By Laura Sumner-Coon — Take one step into a school classroom and an invisible collection of people follow you into the room, haunting you with sometimes positive, sometimes negative memories about learning and school.
It’s a notion that Sara Lawrence-Lightfoot discusses in her book, “The Essential Conversation: What Parents and Teachers Can Learn from Each Other.”
No one enters a classroom without some preconceived notion about what happens there. Typically, there is a whirling mix of emotional reactions to learning and the classroom that follows anyone into the room. As students, those emotions swell to either catapult us into a desire to learn or drag us to a depth of fear about our potential and ability. As parents, these emotional memories either prompt us to put on a defensive, confrontational demeanor when it comes to parent-teacher relationships or have us at ease knowing we’re partners in the efforts to educate our children. As teachers, we may approach teaching like those who have taught us or strongly veer from past practice because we detested a teacher’s approach.
Like most people, my “ghosts,” as Lawrence-Lightfoot calls them, have a significant impact on me as student, parent and teacher. The most powerful memory about the student-teacher-parent relationship was one of my earliest experiences.
As a six-year-old entering first grade in a small, Catholic school, I knew little about classroom decorum. I talked out of turn, forgot to raise my hand or couldn’t sit still during the first few weeks of school. By the time parent-teacher conference rolled around in November, my teacher, Sister Timothy Marie, knew she had to find some way to corral my enthusiasm into constructive learning. She also knew that I loved music – singing it, listening to it and playing what I could on the piano.
My parents had no idea what was coming when they visited my first-grade classroom. They were surprised to learn that I had earned an “F” in conduct because I just couldn’t contain myself. While most parents would have been puzzled about what to do, Sister Timothy Marie already had devised a solution.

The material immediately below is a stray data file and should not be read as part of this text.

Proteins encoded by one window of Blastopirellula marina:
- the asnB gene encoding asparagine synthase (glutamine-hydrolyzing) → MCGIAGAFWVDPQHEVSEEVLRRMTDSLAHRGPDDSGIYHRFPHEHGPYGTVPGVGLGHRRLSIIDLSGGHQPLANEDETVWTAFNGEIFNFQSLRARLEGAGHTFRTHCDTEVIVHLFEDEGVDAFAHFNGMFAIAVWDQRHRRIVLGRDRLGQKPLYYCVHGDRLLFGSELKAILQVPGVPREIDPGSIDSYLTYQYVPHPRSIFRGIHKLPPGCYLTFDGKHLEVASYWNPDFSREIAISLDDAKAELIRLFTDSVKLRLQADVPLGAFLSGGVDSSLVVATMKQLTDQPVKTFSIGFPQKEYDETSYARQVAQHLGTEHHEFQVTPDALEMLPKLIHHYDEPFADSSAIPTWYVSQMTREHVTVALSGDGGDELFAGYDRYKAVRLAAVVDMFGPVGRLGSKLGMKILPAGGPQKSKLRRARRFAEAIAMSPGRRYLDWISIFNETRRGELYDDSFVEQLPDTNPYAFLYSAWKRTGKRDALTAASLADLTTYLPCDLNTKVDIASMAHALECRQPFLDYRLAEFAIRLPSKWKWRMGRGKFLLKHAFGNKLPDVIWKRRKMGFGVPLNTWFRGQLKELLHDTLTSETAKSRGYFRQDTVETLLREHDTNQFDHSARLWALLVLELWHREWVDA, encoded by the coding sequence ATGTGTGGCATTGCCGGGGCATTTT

She encouraged my parents to hold out a carrot. If I could get an “A” in conduct the following quarter, they would take me to see “The Sound of Music,” which was about to be released in theaters (I know, this certainly dates me!). When my parents arrived home that night, I was shocked to learn I had an “F!” I loved school! But then, they told me what I had to do to change that and held out a reward I could earn if my efforts were successful.
I don’t know if it was my love of music or my determination to prove to them I was not an “F” student that motivated my behavior. Both parents and teacher supported my determination, too. Each week, Sister Timothy Marie sent me home with a hard-cover, brown-paper wrapped music book that she used to teach our music class. She told me she knew I was taking piano lessons and loved to sing during our class. She said she thought I could learn to play some of the songs. Now, I only had learned where Middle C was located and had only advanced to two-note songs, but I carried that coveted book home each week as if it were made of gold.
With the trust she had bestowed upon me and my parents’ encouragement, I quickly learned the rules of the classroom, and indeed, went to see “The Sound of Music” with my parents when the next quarter ended. In fact, I memorized the whole musical, as most of us did that year.
Although I have not seen Sister Timothy Marie since the second grade, I searched for a way to contact her a few years ago when our church choir was embarking on a trip to Austria and a performance in the Salzburg Folk Festival. I wrote her to thank her for making a wonderful memory from what could have been a very difficult lesson. Her trust follows me into the classroom still.